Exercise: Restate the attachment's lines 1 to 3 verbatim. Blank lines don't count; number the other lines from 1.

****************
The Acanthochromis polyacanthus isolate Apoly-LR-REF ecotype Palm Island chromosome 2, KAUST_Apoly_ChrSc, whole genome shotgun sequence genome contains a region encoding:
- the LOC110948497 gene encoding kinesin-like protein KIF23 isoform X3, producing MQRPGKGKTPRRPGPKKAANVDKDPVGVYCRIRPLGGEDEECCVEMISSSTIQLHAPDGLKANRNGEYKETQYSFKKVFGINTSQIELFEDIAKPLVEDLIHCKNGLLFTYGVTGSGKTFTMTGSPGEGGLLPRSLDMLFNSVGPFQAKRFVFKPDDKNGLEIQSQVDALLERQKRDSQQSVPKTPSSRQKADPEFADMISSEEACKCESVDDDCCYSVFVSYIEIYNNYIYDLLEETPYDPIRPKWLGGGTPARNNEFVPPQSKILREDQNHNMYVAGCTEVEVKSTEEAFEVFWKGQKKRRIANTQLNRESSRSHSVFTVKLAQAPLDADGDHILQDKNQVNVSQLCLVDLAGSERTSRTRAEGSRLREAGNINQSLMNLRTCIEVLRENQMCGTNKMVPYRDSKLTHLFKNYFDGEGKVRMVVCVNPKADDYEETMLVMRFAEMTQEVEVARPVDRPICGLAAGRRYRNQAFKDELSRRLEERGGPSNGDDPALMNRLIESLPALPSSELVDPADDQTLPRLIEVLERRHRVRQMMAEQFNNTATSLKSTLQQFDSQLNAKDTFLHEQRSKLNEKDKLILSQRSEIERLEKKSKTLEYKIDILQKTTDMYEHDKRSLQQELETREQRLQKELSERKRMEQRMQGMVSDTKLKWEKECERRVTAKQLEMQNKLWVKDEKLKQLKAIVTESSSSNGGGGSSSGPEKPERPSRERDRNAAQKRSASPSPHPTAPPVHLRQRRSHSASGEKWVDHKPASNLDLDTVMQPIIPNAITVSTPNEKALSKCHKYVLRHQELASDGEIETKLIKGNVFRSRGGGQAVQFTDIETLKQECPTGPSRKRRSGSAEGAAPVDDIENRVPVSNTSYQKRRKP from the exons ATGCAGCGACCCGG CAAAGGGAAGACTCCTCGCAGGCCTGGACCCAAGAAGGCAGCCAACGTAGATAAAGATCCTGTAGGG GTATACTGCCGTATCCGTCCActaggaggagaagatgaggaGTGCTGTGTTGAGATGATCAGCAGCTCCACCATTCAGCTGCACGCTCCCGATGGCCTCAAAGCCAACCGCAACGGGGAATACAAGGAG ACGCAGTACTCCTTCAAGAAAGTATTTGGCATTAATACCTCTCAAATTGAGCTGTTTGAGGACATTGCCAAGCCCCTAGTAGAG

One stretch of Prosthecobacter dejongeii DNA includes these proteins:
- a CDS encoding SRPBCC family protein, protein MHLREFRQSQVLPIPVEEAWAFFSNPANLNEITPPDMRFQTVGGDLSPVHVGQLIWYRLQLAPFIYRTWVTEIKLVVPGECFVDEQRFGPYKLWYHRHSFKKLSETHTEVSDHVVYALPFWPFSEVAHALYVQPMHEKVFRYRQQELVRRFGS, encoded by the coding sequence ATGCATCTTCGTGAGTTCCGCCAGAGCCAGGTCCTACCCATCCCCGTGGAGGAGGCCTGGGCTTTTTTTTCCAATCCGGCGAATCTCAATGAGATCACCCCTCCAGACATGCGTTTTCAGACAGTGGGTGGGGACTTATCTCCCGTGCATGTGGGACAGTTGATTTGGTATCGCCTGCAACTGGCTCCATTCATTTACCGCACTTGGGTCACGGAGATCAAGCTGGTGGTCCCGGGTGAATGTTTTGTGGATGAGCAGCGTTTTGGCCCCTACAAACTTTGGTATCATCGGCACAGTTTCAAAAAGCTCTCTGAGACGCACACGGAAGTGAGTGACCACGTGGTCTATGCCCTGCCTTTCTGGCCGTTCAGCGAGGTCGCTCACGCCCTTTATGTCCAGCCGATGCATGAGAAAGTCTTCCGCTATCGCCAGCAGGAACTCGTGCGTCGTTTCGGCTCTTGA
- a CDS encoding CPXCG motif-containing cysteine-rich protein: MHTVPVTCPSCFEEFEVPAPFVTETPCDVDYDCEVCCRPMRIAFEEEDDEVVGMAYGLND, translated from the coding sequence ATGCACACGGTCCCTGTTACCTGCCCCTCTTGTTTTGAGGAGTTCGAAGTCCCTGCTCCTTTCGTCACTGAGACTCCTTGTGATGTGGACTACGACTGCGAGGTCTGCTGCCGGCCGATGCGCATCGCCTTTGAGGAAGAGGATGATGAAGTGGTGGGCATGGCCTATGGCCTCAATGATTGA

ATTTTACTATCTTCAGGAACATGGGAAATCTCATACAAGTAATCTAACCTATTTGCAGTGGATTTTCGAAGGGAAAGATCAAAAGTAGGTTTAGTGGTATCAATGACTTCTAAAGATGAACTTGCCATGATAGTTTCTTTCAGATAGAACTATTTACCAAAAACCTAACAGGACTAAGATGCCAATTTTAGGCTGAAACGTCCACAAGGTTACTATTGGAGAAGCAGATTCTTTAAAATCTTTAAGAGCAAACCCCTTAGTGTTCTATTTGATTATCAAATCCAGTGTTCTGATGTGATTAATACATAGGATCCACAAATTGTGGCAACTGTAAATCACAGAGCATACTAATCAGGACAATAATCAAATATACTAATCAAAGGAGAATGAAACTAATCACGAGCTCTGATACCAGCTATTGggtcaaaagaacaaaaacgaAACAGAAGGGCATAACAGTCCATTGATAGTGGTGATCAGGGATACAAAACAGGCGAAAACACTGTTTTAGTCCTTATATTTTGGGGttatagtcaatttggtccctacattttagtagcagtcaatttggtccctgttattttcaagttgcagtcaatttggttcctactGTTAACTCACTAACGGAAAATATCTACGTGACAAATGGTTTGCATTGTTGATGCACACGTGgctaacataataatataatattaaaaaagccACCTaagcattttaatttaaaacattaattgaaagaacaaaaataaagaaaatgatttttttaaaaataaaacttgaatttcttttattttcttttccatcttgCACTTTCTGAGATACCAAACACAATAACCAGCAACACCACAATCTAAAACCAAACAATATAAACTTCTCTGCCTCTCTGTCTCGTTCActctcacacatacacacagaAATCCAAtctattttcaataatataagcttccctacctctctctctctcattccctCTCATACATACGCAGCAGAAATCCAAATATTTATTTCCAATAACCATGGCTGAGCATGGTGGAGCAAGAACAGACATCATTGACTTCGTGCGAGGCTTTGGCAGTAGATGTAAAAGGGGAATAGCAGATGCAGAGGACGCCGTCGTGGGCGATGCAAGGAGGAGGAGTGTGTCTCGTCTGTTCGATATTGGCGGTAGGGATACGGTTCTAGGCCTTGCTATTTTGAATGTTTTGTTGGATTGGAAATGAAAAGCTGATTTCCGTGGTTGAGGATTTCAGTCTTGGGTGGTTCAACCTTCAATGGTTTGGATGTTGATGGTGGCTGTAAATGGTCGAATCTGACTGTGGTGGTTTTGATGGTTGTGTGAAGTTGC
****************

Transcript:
The Acanthochromis polyacanthus isolate Apoly-LR-REF ecotype Palm Island chromosome 2, KAUST_Apoly_ChrSc, whole genome shotgun sequence genome contains a region encoding:
- the LOC110948497 gene encoding kinesin-like protein KIF23 isoform X3, producing MQRPGKGKTPRRPGPKKAANVDKDPVGVYCRIRPLGGEDEECCVEMISSSTIQLHAPDGLKANRNGEYKETQYSFKKVFGINTSQIELFEDIAKPLVEDLIHCKNGLLFTYGVTGSGKTFTMTGSPGEGGLLPRSLDMLFNSVGPFQAKRFVFKPDDKNGLEIQSQVDALLERQKRDSQQSVPKTPSSRQKADPEFADMISSEEACKCESVDDDCCYSVFVSYIEIYNNYIYDLLEETPYDPIRPKWLGGGTPARNNEFVPPQSKILREDQNHNMYVAGCTEVEVKSTEEAFEVFWKGQKKRRIANTQLNRESSRSHSVFTVKLAQAPLDADGDHILQDKNQVNVSQLCLVDLAGSERTSRTRAEGSRLREAGNINQSLMNLRTCIEVLRENQMCGTNKMVPYRDSKLTHLFKNYFDGEGKVRMVVCVNPKADDYEETMLVMRFAEMTQEVEVARPVDRPICGLAAGRRYRNQAFKDELSRRLEERGGPSNGDDPALMNRLIESLPALPSSELVDPADDQTLPRLIEVLERRHRVRQMMAEQFNNTATSLKSTLQQFDSQLNAKDTFLHEQRSKLNEKDKLILSQRSEIERLEKKSKTLEYKIDILQKTTDMYEHDKRSLQQELETREQRLQKELSERKRMEQRMQGMVSDTKLKWEKECERRVTAKQLEMQNKLWVKDEKLKQLKAIVTESSSSNGGGGSSSGPEKPERPSRERDRNAAQKRSASPSPHPTAPPVHLRQRRSHSASGEKWVDHKPASNLDLDTVMQPIIPNAITVSTPNEKALSKCHKYVLRHQELASDGEIETKLIKGNVFRSRGGGQAVQFTDIETLKQECPTGPSRKRRSGSAEGAAPVDDIENRVPVSNTSYQKRRKP from the exons ATGCAGCGACCCGG CAAAGGGAAGACTCCTCGCAGGCCTGGACCCAAGAAGGCAGCCAACGTAGATAAAGATCCTGTAGGG GTATACTGCCGTATCCGTCCActaggaggagaagatgaggaGTGCTGTGTTGAGATGATCAGCAGCTCCACCATTCAGCTGCACGCTCCCGATGGCCTCAAAGCCAACCGCAACGGGGAATACAAGGAG ACGCAGTACTCCTTCAAGAAAGTATTTGGCATTAATACCTCTCAAATTGAGCTGTTTGAGGACATTGCCAAGCCCCTAGTAGAG

One stretch of Prosthecobacter dejongeii DNA includes these proteins: